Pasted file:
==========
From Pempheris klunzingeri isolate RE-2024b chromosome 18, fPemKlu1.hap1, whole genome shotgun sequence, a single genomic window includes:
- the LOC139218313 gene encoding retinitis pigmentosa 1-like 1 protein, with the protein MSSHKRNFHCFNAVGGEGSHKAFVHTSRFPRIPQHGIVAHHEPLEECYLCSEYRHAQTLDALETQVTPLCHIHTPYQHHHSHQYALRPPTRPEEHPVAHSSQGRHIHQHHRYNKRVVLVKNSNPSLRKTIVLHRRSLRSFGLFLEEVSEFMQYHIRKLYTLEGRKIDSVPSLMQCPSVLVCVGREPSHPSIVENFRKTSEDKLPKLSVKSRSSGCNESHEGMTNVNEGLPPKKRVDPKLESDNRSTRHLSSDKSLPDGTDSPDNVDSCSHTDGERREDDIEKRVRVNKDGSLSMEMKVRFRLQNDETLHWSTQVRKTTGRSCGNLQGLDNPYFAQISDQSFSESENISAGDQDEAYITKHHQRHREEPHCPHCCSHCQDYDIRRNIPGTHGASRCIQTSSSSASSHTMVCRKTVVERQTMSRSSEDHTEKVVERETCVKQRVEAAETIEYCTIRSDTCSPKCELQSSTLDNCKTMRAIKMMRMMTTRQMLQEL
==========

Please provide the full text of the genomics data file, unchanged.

From Pempheris klunzingeri isolate RE-2024b chromosome 18, fPemKlu1.hap1, whole genome shotgun sequence, a single genomic window includes:
- the LOC139218313 gene encoding retinitis pigmentosa 1-like 1 protein, with the protein MSSHKRNFHCFNAVGGEGSHKAFVHTSRFPRIPQHGIVAHHEPLEECYLCSEYRHAQTLDALETQVTPLCHIHTPYQHHHSHQYALRPPTRPEEHPVAHSSQGRHIHQHHRYNKRVVLVKNSNPSLRKTIVLHRRSLRSFGLFLEEVSEFMQYHIRKLYTLEGRKIDSVPSLMQCPSVLVCVGREPSHPSIVENFRKTSEDKLPKLSVKSRSSGCNESHEGMTNVNEGLPPKKRVDPKLESDNRSTRHLSSDKSLPDGTDSPDNVDSCSHTDGERREDDIEKRVRVNKDGSLSMEMKVRFRLQNDETLHWSTQVRKTTGRSCGNLQGLDNPYFAQISDQSFSESENISAGDQDEAYITKHHQRHREEPHCPHCCSHCQDYDIRRNIPGTHGASRCIQTSSSSASSHTMVCRKTVVERQTMSRSSEDHTEKVVERETCVKQRVEAAETIEYCTIRSDTCSPKCELQSSTLDNCKTMRAIKMMRMMTTRQMLQEL